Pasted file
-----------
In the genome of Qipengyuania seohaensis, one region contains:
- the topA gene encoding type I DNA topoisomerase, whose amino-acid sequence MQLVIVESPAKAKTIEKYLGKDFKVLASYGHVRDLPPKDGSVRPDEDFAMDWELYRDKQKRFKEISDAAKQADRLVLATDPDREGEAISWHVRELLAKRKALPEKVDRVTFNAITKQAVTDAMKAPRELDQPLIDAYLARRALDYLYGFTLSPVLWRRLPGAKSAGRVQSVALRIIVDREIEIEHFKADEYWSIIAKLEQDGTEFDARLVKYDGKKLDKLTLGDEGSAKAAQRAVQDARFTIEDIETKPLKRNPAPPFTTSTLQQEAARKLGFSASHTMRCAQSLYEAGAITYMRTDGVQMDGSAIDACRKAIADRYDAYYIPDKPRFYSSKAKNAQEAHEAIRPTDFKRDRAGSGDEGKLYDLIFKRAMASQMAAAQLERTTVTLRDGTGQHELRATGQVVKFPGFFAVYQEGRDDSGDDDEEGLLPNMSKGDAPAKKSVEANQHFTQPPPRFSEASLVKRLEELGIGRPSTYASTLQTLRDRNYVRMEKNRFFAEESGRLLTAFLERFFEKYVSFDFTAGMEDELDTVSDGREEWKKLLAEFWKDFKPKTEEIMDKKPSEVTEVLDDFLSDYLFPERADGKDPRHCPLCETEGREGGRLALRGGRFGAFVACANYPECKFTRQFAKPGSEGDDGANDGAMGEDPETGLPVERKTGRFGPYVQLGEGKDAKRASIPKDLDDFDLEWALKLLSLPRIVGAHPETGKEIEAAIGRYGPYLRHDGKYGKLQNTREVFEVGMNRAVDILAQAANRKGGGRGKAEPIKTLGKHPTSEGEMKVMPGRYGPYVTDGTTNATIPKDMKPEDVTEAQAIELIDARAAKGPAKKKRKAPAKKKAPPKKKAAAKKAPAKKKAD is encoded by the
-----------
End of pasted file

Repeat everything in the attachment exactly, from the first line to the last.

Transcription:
In the genome of Qipengyuania seohaensis, one region contains:
- the topA gene encoding type I DNA topoisomerase, whose amino-acid sequence MQLVIVESPAKAKTIEKYLGKDFKVLASYGHVRDLPPKDGSVRPDEDFAMDWELYRDKQKRFKEISDAAKQADRLVLATDPDREGEAISWHVRELLAKRKALPEKVDRVTFNAITKQAVTDAMKAPRELDQPLIDAYLARRALDYLYGFTLSPVLWRRLPGAKSAGRVQSVALRIIVDREIEIEHFKADEYWSIIAKLEQDGTEFDARLVKYDGKKLDKLTLGDEGSAKAAQRAVQDARFTIEDIETKPLKRNPAPPFTTSTLQQEAARKLGFSASHTMRCAQSLYEAGAITYMRTDGVQMDGSAIDACRKAIADRYDAYYIPDKPRFYSSKAKNAQEAHEAIRPTDFKRDRAGSGDEGKLYDLIFKRAMASQMAAAQLERTTVTLRDGTGQHELRATGQVVKFPGFFAVYQEGRDDSGDDDEEGLLPNMSKGDAPAKKSVEANQHFTQPPPRFSEASLVKRLEELGIGRPSTYASTLQTLRDRNYVRMEKNRFFAEESGRLLTAFLERFFEKYVSFDFTAGMEDELDTVSDGREEWKKLLAEFWKDFKPKTEEIMDKKPSEVTEVLDDFLSDYLFPERADGKDPRHCPLCETEGREGGRLALRGGRFGAFVACANYPECKFTRQFAKPGSEGDDGANDGAMGEDPETGLPVERKTGRFGPYVQLGEGKDAKRASIPKDLDDFDLEWALKLLSLPRIVGAHPETGKEIEAAIGRYGPYLRHDGKYGKLQNTREVFEVGMNRAVDILAQAANRKGGGRGKAEPIKTLGKHPTSEGEMKVMPGRYGPYVTDGTTNATIPKDMKPEDVTEAQAIELIDARAAKGPAKKKRKAPAKKKAPPKKKAAAKKAPAKKKAD is encoded by the